We study the effect of inflowing remittances - a major source of capital for many countries - on tax-revenues and tax-policy. Instrumenting remittances with changes in the oil-price interacted with a country's distance to oil-producing countries, we find that remittances have a large positive effect on VAT revenues but no effect on income-tax revenues. This suggests that remittances often escape the income tax but can be taxed via consumption. We further show that tax policy is responsive to shocks in incoming remittances: remittances make the adoption of VAT-systems more likely, and they lead to lower VAT-rates and higher income-tax rates.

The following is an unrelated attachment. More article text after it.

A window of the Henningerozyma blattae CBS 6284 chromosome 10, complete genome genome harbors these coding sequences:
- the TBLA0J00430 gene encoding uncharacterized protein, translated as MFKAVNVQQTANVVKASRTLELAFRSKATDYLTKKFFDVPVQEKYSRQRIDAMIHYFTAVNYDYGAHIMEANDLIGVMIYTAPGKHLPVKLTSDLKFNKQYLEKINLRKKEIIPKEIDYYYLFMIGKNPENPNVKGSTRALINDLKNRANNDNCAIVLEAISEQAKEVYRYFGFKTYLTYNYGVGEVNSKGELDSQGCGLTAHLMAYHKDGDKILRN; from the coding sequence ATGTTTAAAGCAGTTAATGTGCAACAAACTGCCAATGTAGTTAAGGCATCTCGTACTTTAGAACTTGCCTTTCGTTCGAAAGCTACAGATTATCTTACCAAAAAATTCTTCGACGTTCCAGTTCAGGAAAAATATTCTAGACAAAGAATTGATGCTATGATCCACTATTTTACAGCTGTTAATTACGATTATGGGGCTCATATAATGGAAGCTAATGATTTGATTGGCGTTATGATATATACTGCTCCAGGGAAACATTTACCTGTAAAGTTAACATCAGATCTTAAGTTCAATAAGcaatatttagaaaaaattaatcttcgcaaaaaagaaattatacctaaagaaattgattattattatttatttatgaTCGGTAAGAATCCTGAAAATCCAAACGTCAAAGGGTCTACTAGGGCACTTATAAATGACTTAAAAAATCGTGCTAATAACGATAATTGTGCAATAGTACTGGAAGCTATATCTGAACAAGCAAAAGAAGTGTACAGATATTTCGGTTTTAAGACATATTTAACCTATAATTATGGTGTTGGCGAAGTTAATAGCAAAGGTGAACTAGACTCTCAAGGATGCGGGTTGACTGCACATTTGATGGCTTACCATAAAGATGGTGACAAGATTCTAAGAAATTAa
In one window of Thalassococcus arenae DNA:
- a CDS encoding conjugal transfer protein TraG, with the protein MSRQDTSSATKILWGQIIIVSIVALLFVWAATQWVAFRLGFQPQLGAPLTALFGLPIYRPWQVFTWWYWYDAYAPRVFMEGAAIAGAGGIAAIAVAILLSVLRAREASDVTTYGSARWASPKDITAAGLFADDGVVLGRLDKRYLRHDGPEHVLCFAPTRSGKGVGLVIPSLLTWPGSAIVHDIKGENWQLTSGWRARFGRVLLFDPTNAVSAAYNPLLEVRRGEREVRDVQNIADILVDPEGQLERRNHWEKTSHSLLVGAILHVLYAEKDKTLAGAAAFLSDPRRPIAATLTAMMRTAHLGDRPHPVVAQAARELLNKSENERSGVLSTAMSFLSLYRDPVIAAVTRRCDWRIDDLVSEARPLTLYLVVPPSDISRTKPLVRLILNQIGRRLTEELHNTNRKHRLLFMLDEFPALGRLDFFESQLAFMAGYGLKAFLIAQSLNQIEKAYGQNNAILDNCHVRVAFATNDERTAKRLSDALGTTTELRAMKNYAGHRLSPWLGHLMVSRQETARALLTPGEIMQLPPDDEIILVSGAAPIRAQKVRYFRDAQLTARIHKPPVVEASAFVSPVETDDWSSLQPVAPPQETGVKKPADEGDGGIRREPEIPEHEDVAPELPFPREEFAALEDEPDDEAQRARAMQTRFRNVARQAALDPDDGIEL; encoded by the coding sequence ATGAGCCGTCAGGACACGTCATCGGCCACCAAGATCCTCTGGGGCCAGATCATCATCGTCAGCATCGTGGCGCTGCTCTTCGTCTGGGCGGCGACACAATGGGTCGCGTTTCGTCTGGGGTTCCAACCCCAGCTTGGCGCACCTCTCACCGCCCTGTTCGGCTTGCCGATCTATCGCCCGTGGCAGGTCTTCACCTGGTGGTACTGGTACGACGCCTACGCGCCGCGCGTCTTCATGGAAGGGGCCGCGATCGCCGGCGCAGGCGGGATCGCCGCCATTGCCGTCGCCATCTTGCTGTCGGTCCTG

Remittances, Tax revenue, Tax policy, Value added tax, Personal income tax, Migration, Development